It's a Great Day to Bird

Fall Birding – Arizona

Jack and I had planned to leave Alaska on October 2nd and make our way down to the lower 48 for the fall, winter, and spring.  Plans changed when my mother, who lived in Sedona Arizona, passed away on September 22nd.  The past few years have been hard for her health wise.  While we hate to lose our loved ones, we hate to see them in pain.  We miss her very much.


Termination Dust on the mountains above Tern Lake


Fall colors – on the ground


Trumpeter Swan – pair on Tern Lake

I flew to Arizona to help my father and was joined by four of my six siblings.  One of my sisters later joined my father and I after everyone else had gone home.  My oldest brother came for a visit later.  Great to see family again.

Jack drove me to Anchorage to catch my flight and continued on down the highway, arriving in Sedona eight days later – quite the long slog.  He did have the company of our dog Joey (aka Doodlebug).  We are not sure how she will like life in our van.   Guess we will find out – she endured the trek across Canada okay.


Mountain Chickadee at feeder at my parents’ house


Gambell’s Quail come in to eat in the late afternoon


Male Gambell’s Quail


This Cooper Hawk has been flying around the neighborhood in search of food – songbirds.

Jack and I were able to get out and do several hikes in the Sedona area:  Bubbling Ponds Preserve trails,  Bell Trail, Turkey Creek Trail, and Big Park Loop Trail.

Bubbling Ponds Preserve – Black Hawk Trail and Willow Point Loop Trail

This area, owned by the Arizona Department of Game and Fish, is an Important Bird Area.  I always love to come and walk the trails and check out the birds.   This  preserve is in the Page Springs Area near Sedona.  If you are ever in the area add this site to your list of places to visit.  It is well worth it.


Bubbling Ponds Preserve sign


Trail map


One of the ponds.  In the winter these ponds support a large number of waterfowl.  On the day of our visit we only observed four Mallards.


House Finch


Black Hawk Trail




I love the Fremont Cottonwood trees along Oak Creek.


Wetland area


Say’s Phoebe


Another pond at Bubbling Ponds Preserve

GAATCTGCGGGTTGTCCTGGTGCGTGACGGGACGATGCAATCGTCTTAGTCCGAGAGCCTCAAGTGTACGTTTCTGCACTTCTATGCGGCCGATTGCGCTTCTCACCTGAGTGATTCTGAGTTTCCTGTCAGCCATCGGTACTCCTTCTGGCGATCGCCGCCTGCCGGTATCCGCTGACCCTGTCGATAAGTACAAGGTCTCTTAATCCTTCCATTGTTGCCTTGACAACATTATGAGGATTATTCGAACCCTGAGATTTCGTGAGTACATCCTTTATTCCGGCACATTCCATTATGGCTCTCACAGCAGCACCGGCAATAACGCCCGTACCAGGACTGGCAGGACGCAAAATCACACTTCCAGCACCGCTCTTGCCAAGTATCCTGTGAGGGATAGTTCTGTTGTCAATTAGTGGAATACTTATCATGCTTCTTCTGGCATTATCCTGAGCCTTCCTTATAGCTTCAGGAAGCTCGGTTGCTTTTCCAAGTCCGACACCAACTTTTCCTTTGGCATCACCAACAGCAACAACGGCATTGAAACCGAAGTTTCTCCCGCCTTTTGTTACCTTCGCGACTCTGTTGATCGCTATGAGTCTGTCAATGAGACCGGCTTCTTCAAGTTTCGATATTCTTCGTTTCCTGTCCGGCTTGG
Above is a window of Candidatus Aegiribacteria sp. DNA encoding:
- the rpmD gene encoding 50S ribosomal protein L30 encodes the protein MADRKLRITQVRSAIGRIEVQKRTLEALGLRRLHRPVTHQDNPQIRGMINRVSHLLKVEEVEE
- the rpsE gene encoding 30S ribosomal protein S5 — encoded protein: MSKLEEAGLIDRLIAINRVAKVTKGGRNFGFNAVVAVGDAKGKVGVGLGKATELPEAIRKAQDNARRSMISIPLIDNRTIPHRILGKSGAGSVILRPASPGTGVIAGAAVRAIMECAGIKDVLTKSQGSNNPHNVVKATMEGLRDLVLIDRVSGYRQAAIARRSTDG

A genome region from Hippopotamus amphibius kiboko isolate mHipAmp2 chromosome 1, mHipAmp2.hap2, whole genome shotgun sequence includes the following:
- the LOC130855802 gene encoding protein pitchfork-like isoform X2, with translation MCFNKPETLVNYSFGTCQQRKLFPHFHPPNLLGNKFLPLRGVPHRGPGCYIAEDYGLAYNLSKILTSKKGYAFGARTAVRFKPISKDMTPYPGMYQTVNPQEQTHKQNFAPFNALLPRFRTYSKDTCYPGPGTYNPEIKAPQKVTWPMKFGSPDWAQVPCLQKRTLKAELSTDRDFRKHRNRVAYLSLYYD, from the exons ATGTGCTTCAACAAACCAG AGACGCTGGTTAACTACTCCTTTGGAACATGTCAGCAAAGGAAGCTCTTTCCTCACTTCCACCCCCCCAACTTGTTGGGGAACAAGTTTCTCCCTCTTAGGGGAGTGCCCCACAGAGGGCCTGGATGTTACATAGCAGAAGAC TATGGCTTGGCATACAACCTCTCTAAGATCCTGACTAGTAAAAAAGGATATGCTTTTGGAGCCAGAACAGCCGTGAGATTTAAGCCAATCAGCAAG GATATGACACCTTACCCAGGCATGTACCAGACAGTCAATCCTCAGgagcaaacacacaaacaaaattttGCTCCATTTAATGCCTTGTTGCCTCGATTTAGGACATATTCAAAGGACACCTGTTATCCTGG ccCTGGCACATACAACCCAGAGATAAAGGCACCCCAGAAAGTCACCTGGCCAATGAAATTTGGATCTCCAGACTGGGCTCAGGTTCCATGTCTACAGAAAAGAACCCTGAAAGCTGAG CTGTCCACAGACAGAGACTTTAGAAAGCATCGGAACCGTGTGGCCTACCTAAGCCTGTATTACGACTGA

Birds observed or heard:

  • Black Phoebe
  • Turkey Vulture
  • Verdin
  • Bushtit
  • Gila Woodpecker
  • Mallard
  • Great Blue Heron
  • Pied Billed Grebe
  • Bewick’s Wren
  • White-crowned Sparrow
  • Ruby-crowned Kinglet
  • Osprey
  • Say’s Phoebe
  • House Finch
  • Common Raven
  • Lesser Goldfinch
Bell Trail

This trail is located to the east of I-17 and FS Road 618.  The trail is 6.8 miles one way (not that we went that far with a 13 year old dog in hot weather) – and is considered strenuous (but the first 2.3 miles is easy).   We really enjoy this trail that follows Beaver Creek (with many inviting pools of water) through a scenic canyon framed with majestic sycamore trees.


Rock Wren – right out of the chute                           (start of the trail)


Yes, this is Arizona. in Oct.  The trees were in full leaf out. Hard to see the birds at times.


Beautiful countryside


Saw several types of lizards


Lots of prickly (literally) cactus


The trail


Another lizard – where is my reptile id book???


Wet Beaver Creek


Jack’s contemplating the origins of the universe


Our third lizard


Cactus jelly anyone?


Don’t want to get too close – ouch!!!

While we were walking on the trail we heard a rock landslide and wondered what caused it as we couldn’t see anyone or anything nearby.  Was it a small tremor we couldn’t feel?  Was it the result of erosion?  Or did a dragonfly land on a rock and weigh just enough to cause a shift in the gravitational pull of the rock?  We will never know.

Birds observed or heard:

  • Rock Wren
  • Verdin
  • Bewick’s Wren
  • Bridled Titmouse
  • Ruby-crowned Kinglet
  • Sparrow sp.
  • Flycatcher sp.
  • Northern Flicker
  • Red-naped Sapsucker
Turkey Creek Trail